Picric acid, also known as 2,4,6-trinitrophenol (chemical name of picric acid), is a crystalline solid that is pale yellow and odourless and has been used as a military explosive, and an antiseptic. Picric acid was named for the highly bitter taste of its yellow aqueous solution, by the 19th-century French chemist Jean-Baptiste-André Dumas. It (or its salts containing heavy metals like copper, silver, or lead) will explode when subjected to percussion or rapid heating.
In 1771, a British chemist named Peter Woulfe developed picric acid by treating indigo with nitric acid. Beginning in 1849, it was used as a yellow dye, initially for silk as the picric acid colour is yellow.
This article will study picric acid, picric acid structure, picric acid formula, and picric acid uses.
Picric Acid Structure
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Synthesis of Picric Acid
Attempts to nitrate phenol, also with dilute nitric acid, resulting in the formation of high molecular weight tars because the aromatic ring of phenol is triggered towards electrophilic substitution reactions. Anhydrous phenol is sulfonated with fuming sulfuric acid, and the resulting p-hydroxyphenyl-sulfonic acid is then nitrated with concentrated nitric acid to reduce side reactions.
Nitro groups are added during this reaction, and the sulfonic acid group is displaced. Since the reaction is highly exothermic, temperature regulation is important. Direct nitration of 2,4-Dinitrophenol with nitric acid is another way to produce picric acid.
Picric Acid Uses
The most common use has been in munitions and explosives. The ammonium salt of picric acid, also known as Dunnite, is explosive D. Dunnite is a more strong, but less stable, explosive than TNT (which is produced in a similar process to picric acid but with toluene as the feedstock). Picramide can be further aminated to create the very stable explosive TATB by aminating picric acid (typically starting with Dunnite).
Picral, a 4 per cent picric acid in ethanol etch typically used in optical metallography to expose prior austenite grain boundaries in ferritic steels, has been widely used in metallurgy. Picric acid has been increasingly substituted by other chemical etchants due to the risks associated with it. It is, however, still used to etch magnesium alloys like AZ31.
It's been used in organic chemistry to make crystalline salts of organic bases (picrates) to identify and characterize them.
Bouin solution is a popular fixative solution for histology specimens that contains picric acid. It enhances the staining of acid dyes, but it can also cause any DNA in the sample to be hydrolyzed.
Picric acid reacts with hydrogen cyanide to produce red isopurpurate (HCN). Picric acid can be used to quantify hydrogen cyanide by measuring the resulting dye photometrically.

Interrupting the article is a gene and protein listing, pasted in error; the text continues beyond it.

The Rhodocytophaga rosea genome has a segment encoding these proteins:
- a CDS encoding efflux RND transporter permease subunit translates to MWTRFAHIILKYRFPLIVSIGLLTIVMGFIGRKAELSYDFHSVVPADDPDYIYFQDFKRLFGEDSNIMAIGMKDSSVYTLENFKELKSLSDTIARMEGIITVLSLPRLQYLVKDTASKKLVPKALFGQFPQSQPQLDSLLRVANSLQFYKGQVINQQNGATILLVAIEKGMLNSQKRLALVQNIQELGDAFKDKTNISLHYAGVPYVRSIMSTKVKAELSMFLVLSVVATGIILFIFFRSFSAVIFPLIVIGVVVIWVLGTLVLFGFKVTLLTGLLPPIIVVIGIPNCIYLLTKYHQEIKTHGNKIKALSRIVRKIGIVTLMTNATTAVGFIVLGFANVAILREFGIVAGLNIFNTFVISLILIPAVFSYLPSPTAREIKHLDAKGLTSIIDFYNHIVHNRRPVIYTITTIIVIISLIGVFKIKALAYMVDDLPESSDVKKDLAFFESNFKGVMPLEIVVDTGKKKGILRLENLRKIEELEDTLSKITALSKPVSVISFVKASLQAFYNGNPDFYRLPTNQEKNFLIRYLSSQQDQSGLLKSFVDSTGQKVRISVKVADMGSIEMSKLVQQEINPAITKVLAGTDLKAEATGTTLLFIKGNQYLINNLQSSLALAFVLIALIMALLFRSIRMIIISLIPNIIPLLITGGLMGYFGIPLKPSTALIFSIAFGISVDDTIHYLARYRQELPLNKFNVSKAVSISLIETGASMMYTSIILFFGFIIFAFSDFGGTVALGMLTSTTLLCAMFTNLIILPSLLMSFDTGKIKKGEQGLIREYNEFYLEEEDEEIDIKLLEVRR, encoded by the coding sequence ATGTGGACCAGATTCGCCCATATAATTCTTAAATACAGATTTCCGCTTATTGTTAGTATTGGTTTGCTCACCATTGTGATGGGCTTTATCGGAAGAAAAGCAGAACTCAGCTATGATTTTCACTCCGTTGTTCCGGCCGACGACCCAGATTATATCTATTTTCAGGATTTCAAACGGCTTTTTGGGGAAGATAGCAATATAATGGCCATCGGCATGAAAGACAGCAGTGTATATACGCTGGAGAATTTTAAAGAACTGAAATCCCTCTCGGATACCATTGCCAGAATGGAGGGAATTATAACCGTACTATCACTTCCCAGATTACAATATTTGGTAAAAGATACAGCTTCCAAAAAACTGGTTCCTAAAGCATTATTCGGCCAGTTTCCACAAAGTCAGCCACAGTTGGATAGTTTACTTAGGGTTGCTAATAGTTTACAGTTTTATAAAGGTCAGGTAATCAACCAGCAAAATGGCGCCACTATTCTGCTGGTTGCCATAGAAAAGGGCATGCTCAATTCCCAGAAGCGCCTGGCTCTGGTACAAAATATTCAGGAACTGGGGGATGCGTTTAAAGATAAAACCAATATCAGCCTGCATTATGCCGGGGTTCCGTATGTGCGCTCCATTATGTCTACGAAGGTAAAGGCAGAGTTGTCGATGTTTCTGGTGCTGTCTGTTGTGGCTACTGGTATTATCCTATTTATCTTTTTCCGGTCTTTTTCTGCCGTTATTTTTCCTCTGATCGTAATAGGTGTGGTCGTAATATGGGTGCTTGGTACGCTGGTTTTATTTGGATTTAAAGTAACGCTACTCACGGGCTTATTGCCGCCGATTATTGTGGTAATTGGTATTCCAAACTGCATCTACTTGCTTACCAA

Picric acid was used to measure blood glucose levels in the early twentieth century. When glucose, picric acid, and sodium carbonate are heated together, a distinctive red colour results. The red colour of a calibrating glucose solution can be used to quantify the glucose levels added. The Lewis and Benedict system of glucose calculation is what it's called.
Wet picric acid has been used as a skin dye or a temporary marking agent on a much smaller scale. It interacts with skin proteins to create a dark brown colour that can last up to a month.
Picric acid was used in hospitals in the early twentieth century as an antiseptic and treatment for burns, malaria, herpes, and smallpox. Picric acid-soaked gauze was also widely used as a burn remedy in first aid kits during that time span. It was famously used to treat burns suffered by victims of the 1937 Hindenburg disaster. During World War I, picric acid was also used to treat trench foot in soldiers serving on the Western Front.
Fly tyers have used picric acid to dye mole skins and feathers a dark olive green for use as fishing lures for many years. Its reputation has been offset by the fact that it is toxic.
Did You Know?
Picric acid should be stored wet to reduce the risk of explosion, according to modern safety measures. Since dry picric acid is vulnerable to shock and friction, it is stored in bottles under a layer of water in laboratories. Picric acid can easily form metal picrate salts, which are much more susceptible and dangerous than the acid itself, necessitating the use of glass or plastic bottles. Picric acid is extremely harmful in the workplace because it is highly flammable and slowly decomposes even at room temperature. Picrates on exposed metal surfaces will build up over time, posing an explosion danger.
Picric acid gauze, if contained in antique first aid kits, poses a safety risk because picric acid of that vintage (60–90 years old) may have crystallized and become unstable, and long storage in a metal first aid case may have resulted in the formation of metal picrates.
If picric acid has dried out, bomb disposal units are often called in to dispose of it. During the 1980s, an attempt was made in the United States to ban dried picric acid containers from high school laboratories.